The Woman of Ostuni, the eternal Earth Mother
In a cave eroded and created by the sea you can discover the world’s oldest mother.The Woman of Ostuni is more ancient than was thought.
The mother of all mothers, the world’s only example of a late Stone Age pregnant female, found buried in the Ostunese hills of Agnano, never ceases to amaze the people of the White City. Twenty years after her discovery in 1991 by archaeologist Professor Donato Coppola from Ostuni, we now learn that she is older than we believed. Original studies based on carbon dating the tomb placed her at 24,410 years old but recent studies in December 2010 by the University of Leipzig (which specializes in the study of bone analysis) dates her at 28,000 years old.
This proves that Puglia wasn’t an outpost but was of primary importance, inhabited 30 thousand years ago by hunter tribes who had chosen this area as a strategic spot good for hunting and easy to defend. Laying next to the Woman, visitors can see the cast of the Man of Ostuni, an adult hunter buried in the same cave in a foetal position on his side with his back to the pregnant woman. Recent carbon dating techniques dated his burial to 30,000 years ago, which make him older than the Woman of Ostuni.
A Fascinating burial
From a perfectly reproduced plaster cast visitors can gather the care with which the young woman, who is nine months pregnant, was buried by the man who, it is presumed, was the love of her life. The hand of the pregnant woman is nestled tenderly in her lap, a protective gesture and expression that we find in fertility goddesses, small round statues from the Late Paleolithic, Neolithic and Bronze ages, like the ‘Venus of Laussel”, which is found in bas-relief in a sheltered cave at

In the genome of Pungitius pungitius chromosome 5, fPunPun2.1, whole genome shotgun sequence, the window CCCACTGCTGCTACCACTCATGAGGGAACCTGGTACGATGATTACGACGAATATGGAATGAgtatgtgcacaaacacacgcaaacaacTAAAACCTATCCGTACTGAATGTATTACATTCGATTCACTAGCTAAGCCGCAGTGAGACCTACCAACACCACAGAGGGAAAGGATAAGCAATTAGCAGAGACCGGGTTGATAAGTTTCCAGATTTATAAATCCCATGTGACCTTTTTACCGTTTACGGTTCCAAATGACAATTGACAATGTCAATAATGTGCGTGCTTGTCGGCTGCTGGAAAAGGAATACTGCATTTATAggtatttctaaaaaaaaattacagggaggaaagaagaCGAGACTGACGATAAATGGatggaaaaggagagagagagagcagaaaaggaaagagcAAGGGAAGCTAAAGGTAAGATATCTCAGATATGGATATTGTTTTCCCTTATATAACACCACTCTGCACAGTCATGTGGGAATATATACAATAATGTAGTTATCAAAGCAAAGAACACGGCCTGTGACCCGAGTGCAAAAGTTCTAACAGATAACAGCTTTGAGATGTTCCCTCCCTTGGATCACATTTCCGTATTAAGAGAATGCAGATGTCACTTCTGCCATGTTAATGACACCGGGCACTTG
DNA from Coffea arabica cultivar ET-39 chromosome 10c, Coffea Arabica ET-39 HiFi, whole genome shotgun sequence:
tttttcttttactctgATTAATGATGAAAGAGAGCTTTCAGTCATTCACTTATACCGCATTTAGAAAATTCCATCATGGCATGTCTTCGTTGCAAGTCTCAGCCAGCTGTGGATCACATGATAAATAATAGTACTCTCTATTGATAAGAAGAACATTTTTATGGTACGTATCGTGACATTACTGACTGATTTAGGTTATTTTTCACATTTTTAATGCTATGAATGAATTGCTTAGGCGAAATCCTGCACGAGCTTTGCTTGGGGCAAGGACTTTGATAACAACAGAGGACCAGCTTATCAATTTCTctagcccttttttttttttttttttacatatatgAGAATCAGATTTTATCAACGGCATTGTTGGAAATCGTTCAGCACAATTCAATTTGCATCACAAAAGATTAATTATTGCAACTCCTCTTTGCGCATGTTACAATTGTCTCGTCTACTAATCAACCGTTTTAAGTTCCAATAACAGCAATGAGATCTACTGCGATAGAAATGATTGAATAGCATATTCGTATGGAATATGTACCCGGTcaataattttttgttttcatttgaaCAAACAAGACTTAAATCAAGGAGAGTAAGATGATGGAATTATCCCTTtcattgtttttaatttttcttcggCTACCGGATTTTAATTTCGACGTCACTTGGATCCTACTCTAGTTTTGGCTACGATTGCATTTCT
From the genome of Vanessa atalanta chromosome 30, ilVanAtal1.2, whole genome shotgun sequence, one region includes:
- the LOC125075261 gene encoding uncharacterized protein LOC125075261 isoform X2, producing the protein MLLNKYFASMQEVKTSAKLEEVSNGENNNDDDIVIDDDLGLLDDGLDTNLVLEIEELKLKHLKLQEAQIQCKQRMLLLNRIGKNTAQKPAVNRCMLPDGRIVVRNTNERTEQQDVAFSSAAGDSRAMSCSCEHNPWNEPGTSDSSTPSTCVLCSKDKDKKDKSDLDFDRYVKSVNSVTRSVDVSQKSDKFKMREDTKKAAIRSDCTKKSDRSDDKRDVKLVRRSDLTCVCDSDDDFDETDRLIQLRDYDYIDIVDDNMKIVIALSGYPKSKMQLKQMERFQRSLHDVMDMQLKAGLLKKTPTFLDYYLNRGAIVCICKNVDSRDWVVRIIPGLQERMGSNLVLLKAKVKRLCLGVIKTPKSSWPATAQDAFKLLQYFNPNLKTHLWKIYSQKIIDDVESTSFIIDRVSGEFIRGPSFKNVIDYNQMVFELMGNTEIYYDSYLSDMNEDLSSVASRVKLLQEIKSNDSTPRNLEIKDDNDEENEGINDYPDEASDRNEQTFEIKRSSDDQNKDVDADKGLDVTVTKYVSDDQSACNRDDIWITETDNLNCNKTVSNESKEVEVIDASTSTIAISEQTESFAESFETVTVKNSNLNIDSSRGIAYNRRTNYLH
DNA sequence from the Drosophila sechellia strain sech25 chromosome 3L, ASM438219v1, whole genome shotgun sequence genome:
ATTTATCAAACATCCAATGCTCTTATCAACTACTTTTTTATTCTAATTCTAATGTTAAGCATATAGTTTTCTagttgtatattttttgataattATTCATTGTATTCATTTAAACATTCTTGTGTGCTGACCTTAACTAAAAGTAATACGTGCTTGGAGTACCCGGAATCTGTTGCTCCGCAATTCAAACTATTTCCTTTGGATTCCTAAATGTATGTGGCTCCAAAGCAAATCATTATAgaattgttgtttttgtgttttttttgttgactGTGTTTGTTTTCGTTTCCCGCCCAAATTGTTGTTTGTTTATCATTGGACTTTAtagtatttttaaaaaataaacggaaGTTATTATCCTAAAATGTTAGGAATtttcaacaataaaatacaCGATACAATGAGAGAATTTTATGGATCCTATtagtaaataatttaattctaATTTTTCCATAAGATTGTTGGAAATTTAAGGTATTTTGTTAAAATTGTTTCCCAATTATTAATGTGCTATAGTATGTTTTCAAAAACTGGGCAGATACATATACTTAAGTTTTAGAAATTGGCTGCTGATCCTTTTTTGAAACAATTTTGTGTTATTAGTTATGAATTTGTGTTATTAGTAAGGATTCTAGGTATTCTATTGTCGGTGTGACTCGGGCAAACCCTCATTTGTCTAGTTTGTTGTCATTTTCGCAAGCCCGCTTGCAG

Laussel, in the Dordogne in the South of France. The symbol of the fruitful womb is as old as the art of the statues It represents the Mother Earth, mother of humanity and venerated for this since time immemorial.
The affection and devotion given to this “Earth Mother” of Ostuni, lovingly chiselled in a fetal position can be also be admired by other details such as a bracelet of pierced shells around one of her wrists and a crown that adorns the head consisting of about six hundred Cyclope neritea shells mixed with red ocher. This headgear is similar to that of the “Venus of Willendorf” which has led us to believe that the burial ceremony of the Woman of Ostuni is not limited to the mere eradication of the body through burial, but could also be interpreted as a “glorification” of an unfinished motherhood.